In The Geometry of Genocide, Bradley Campbell argues that genocide is best understood not as deviant behavior but as social control—a response to perceived deviant behavior on the part of victims. Using Donald Black’s method of pure sociology, Campbell considers genocide in relation to three features of social life: diversity, inequality, and intimacy. According to this theory, genocidal conflicts begin with changes in diversity and inequality, such as when two previously separated ethnic groups come into contact, or when a subordinate ethnic group attempts to rise in status. Further, conflicts are more likely to result in genocide when they occur in a context of social distance and inequality and when aggressors and victims cannot be easily separated.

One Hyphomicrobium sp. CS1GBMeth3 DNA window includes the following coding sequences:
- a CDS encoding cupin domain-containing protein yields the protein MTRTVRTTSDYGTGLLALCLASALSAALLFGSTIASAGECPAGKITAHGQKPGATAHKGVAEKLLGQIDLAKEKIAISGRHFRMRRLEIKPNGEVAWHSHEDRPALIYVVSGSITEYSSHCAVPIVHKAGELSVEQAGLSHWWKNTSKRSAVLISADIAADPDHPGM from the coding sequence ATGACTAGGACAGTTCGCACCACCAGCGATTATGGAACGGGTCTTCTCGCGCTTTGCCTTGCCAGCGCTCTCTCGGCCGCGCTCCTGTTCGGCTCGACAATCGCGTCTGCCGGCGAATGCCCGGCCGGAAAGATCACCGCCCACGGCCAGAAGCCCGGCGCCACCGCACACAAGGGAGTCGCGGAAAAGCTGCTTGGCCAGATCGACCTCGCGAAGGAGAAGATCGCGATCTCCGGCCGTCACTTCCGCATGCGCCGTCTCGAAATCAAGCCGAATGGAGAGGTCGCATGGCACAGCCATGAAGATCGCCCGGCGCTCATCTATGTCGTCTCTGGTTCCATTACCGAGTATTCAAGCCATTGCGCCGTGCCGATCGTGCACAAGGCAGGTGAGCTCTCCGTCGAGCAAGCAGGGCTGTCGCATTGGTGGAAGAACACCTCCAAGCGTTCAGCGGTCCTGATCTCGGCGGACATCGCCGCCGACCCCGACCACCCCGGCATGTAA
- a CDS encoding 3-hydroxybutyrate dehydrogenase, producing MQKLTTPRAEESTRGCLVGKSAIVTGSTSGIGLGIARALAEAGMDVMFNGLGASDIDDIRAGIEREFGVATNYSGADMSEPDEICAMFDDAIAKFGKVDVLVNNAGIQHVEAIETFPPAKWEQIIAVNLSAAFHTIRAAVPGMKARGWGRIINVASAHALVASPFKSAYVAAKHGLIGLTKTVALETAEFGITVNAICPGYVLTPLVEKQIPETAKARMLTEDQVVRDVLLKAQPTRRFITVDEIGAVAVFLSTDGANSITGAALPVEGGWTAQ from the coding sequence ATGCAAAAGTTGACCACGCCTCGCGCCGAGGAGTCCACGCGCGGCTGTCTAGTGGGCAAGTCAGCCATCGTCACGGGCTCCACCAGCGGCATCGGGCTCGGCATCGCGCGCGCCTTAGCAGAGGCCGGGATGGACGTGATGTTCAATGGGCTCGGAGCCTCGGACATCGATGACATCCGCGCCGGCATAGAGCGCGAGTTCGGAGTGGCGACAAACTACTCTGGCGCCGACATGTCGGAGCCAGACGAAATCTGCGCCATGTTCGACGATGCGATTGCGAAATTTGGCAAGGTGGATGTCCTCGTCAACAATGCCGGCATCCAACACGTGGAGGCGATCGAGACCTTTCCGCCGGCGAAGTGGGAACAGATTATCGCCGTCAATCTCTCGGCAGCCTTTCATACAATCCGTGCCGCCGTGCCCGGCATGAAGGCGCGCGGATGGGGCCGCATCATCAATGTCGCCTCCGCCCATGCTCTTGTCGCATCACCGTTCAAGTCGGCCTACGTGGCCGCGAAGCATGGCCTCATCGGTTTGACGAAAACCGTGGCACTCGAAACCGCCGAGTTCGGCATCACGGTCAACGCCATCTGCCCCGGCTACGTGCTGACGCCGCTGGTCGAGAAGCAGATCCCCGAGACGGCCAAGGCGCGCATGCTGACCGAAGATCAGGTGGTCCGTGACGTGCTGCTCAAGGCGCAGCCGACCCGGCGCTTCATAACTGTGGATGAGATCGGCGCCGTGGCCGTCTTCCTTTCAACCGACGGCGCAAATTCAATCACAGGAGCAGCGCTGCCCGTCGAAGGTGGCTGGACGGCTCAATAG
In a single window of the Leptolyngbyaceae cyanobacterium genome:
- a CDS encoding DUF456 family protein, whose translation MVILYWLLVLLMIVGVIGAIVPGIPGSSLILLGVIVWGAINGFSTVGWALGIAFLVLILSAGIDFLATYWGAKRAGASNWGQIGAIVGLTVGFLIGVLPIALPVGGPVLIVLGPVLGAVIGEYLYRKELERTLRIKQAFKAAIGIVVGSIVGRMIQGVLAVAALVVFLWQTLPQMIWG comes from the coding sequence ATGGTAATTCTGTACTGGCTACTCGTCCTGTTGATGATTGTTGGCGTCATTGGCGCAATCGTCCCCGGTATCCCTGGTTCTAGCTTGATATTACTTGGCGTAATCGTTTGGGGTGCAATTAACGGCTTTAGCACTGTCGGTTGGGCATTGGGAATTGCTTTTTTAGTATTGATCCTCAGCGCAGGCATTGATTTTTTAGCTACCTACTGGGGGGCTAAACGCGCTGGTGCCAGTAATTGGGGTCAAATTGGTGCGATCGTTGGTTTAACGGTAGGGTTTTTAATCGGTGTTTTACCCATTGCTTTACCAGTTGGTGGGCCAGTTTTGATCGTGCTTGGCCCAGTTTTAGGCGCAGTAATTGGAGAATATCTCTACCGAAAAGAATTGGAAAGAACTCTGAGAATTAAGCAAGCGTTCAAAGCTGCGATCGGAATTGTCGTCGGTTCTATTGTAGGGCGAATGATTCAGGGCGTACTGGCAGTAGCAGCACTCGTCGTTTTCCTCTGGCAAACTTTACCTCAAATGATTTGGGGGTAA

Campbell applies his approach to five cases: the killings of American Indians in 1850s California, Muslims in 2002 India and 1992 Bosnia, Tutsis in 1994 Rwanda, and Jews in 1940s Europe. These case studies, which focus in detail on particular incidents within each instance of genocide, demonstrate the theory’s ability to explain an array of factors, including why genocide occurs and who participates. Campbell’s theory uniquely connects the study of genocide to the larger study of conflict and social control. By situating genocide among these broader phenomena, The Geometry of Genocide provides a novel and compelling explanation of genocide, while furthering our understanding of why humans have conflicts and why they respond to conflict as they do.